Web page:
As the sun set on Miller Stadium Saturday afternoon and the shadows crept up the yard markers like a halfback racing past defenders, IUP fans witnessed the end of an era.

Indians coach Frank Cignetti, who has roamed the sidelines for the past 20 seasons at IUP, will not be returning next week – or next year for that matter. For the coach who led IUP to more postseason games than any of his Division II colleagues ever did for their respective teams, this was it.

“It has been a hectic week,” Cignetti said. “I wanted the game to be the focus this week. The players handled it extremely well, and I am proud of them.”

Cignetti didn’t get the chance to ride off into the sunset with a 15th PSACWest championship or even victory No. 200, but that was fine with him.

“It would have been great,” he said. “It meant something to the players, but what’s the difference between 199 and 200? Two hundred wouldn’t change my feelings about this experience.”

“There are a lot off things more important than winning football games. It’s all about your relationships,” Cignetti said. “When we’re young in this business as players and coaches, we have egos. Thank God that you acquire some wisdom along the way and really understand what it’s all about.”

Cignetti couldn’t stop praising the players on the current and former IUP squads and how much they mean to him. The players felt the same way and let their coach know it.

After the Indians 38-23 setback to California, IUP players presented Cignetti with a special gift. In a somber, very emotional locker room, the Indians gave Cignetti a glass-framed No. 20 jersey with his name on the back of it. The number symbolized the coach’s tenure in years, not his jersey number.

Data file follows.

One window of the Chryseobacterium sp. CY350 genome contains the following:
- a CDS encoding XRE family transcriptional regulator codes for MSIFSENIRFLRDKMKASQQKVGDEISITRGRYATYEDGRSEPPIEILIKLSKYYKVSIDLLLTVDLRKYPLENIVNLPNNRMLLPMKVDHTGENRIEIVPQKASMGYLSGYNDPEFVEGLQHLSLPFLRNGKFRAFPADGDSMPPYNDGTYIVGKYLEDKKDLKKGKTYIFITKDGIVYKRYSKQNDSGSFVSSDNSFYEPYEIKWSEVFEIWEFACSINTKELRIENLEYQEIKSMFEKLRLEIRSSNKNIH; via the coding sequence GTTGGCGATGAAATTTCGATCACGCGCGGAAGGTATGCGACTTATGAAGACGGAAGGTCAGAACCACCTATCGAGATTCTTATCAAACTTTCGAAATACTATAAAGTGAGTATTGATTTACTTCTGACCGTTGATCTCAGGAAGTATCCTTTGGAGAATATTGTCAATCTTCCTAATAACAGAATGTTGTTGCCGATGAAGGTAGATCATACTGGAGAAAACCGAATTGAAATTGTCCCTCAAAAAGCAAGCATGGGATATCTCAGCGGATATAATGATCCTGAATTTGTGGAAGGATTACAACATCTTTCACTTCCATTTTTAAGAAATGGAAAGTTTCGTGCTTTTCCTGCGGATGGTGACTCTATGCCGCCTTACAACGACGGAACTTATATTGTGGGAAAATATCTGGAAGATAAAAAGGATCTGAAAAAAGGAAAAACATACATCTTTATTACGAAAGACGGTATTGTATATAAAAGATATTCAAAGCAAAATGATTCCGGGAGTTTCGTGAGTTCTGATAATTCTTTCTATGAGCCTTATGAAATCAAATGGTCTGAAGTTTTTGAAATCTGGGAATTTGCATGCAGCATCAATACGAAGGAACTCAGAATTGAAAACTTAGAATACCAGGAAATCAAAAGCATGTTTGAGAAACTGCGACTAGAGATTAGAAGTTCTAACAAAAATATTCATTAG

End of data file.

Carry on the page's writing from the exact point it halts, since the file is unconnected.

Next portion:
“My number was 86 when I was here,” Cignetti said, “but Jim Haslett’s number was 86. Jim Haslett’s number has been retired so... “

Cignetti mentioned numerous people who have helped him through the years, but current Florida State and former West Virginia head coach Bobby Bowden stood out.

“Bobby Bowden has probably had the greatest influence on me,” Cignetti said. “I thought I would never leave Princeton. Those kids played because they loved to play. (Bowden) offered me a job, and I must have turned it down three times. I told him no twice and the third time the moving van was coming to get our furniture.”

“That was the greatest thing that ever happened to me,” he continued. “Coach Bowden is a great man, a great Christian, a great family man and an outstanding football coach. He has had more influence on my life as a man, a Christian and a coach. He is such a special person. I was lucky and fortunate.”

Cignetti said the decision to retire has been in the making for some time.

“I have been kicking this around for about three years,” he said. “It was always ‘Wait and see how I feel’ and then make that decision. I probably very seriously thought about getting out in June of this year, but because of some off-the-field problems here in the spring, I thought it’d be best if I came back for the fall.”

With no more football to worry about, Cignetti said he doesn’t have any “concrete plans” for his future. As for the present, well it starts today, and Cignetti is prepared for that.

“I’m going to relax, spend time with my grandkids and probably cut the grass,” the coach said.

The sun has set on a great career for Frank Cignetti and an equally impressive era of IUP football. Cignetti doesn’t regret a thing.

“IUP has been good to me,” Cignetti said. “It was a big decision when we decided to come here, and thank God I came.”

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